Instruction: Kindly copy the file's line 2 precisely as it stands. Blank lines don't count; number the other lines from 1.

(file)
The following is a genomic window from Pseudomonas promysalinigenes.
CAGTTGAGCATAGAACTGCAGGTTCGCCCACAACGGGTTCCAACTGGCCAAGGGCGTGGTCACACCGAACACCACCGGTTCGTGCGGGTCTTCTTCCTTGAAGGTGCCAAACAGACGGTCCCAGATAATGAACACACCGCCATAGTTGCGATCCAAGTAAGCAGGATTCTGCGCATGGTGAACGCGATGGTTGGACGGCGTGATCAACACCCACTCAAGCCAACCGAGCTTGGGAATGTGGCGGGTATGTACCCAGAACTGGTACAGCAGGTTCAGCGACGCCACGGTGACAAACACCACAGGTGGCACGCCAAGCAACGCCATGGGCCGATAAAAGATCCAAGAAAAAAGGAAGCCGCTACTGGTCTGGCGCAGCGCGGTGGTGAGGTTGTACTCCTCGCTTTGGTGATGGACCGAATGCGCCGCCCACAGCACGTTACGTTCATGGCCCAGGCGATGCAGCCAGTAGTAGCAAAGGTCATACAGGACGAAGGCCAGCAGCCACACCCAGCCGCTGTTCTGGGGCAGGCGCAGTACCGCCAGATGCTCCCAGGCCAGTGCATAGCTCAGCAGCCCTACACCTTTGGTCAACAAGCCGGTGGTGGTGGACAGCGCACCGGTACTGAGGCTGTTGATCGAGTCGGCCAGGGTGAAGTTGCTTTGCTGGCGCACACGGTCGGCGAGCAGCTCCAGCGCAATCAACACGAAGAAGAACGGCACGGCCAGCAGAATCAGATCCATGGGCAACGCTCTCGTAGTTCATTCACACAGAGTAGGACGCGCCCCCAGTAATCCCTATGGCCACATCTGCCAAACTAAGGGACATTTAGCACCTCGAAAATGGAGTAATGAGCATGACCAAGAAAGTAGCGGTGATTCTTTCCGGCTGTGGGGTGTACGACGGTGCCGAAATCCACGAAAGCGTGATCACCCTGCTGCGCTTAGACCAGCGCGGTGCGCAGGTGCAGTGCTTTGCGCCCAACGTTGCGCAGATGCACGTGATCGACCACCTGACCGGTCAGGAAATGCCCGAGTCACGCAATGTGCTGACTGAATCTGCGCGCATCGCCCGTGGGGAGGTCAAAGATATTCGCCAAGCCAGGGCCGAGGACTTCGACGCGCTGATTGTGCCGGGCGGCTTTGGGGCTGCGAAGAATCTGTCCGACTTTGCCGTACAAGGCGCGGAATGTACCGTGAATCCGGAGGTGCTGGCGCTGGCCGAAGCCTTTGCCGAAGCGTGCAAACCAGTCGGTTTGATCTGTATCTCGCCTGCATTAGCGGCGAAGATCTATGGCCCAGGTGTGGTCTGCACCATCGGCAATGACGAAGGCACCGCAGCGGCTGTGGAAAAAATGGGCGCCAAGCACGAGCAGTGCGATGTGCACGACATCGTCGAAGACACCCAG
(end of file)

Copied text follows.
CAGTTGAGCATAGAACTGCAGGTTCGCCCACAACGGGTTCCAACTGGCCAAGGGCGTGGTCACACCGAACACCACCGGTTCGTGCGGGTCTTCTTCCTTGAAGGTGCCAAACAGACGGTCCCAGATAATGAACACACCGCCATAGTTGCGATCCAAGTAAGCAGGATTCTGCGCATGGTGAACGCGATGGTTGGACGGCGTGATCAACACCCACTCAAGCCAACCGAGCTTGGGAATGTGGCGGGTATGTACCCAGAACTGGTACAGCAGGTTCAGCGACGCCACGGTGACAAACACCACAGGTGGCACGCCAAGCAACGCCATGGGCCGATAAAAGATCCAAGAAAAAAGGAAGCCGCTACTGGTCTGGCGCAGCGCGGTGGTGAGGTTGTACTCCTCGCTTTGGTGATGGACCGAATGCGCCGCCCACAGCACGTTACGTTCATGGCCCAGGCGATGCAGCCAGTAGTAGCAAAGGTCATACAGGACGAAGGCCAGCAGCCACACCCAGCCGCTGTTCTGGGGCAGGCGCAGTACCGCCAGATGCTCCCAGGCCAGTGCATAGCTCAGCAGCCCTACACCTTTGGTCAACAAGCCGGTGGTGGTGGACAGCGCACCGGTACTGAGGCTGTTGATCGAGTCGGCCAGGGTGAAGTTGCTTTGCTGGCGCACACGGTCGGCGAGCAGCTCCAGCGCAATCAACACGAAGAAGAACGGCACGGCCAGCAGAATCAGATCCATGGGCAACGCTCTCGTAGTTCATTCACACAGAGTAGGACGCGCCCCCAGTAATCCCTATGGCCACATCTGCCAAACTAAGGGACATTTAGCACCTCGAAAATGGAGTAATGAGCATGACCAAGAAAGTAGCGGTGATTCTTTCCGGCTGTGGGGTGTACGACGGTGCCGAAATCCACGAAAGCGTGATCACCCTGCTGCGCTTAGACCAGCGCGGTGCGCAGGTGCAGTGCTTTGCGCCCAACGTTGCGCAGATGCACGTGATCGACCACCTGACCGGTCAGGAAATGCCCGAGTCACGCAATGTGCTGACTGAATCTGCGCGCATCGCCCGTGGGGAGGTCAAAGATATTCGCCAAGCCAGGGCCGAGGACTTCGACGCGCTGATTGTGCCGGGCGGCTTTGGGGCTGCGAAGAATCTGTCCGACTTTGCCGTACAAGGCGCGGAATGTACCGTGAATCCGGAGGTGCTGGCGCTGGCCGAAGCCTTTGCCGAAGCGTGCAAACCAGTCGGTTTGATCTGTATCTCGCCTGCATTAGCGGCGAAGATCTATGGCCCAGGTGTGGTCTGCACCATCGGCAATGACGAAGGCACCGCAGCGGCTGTGGAAAAAATGGGCGCCAAGCACGAGCAGTGCGATGTGCACGACATCGTCGAAGACACCCAG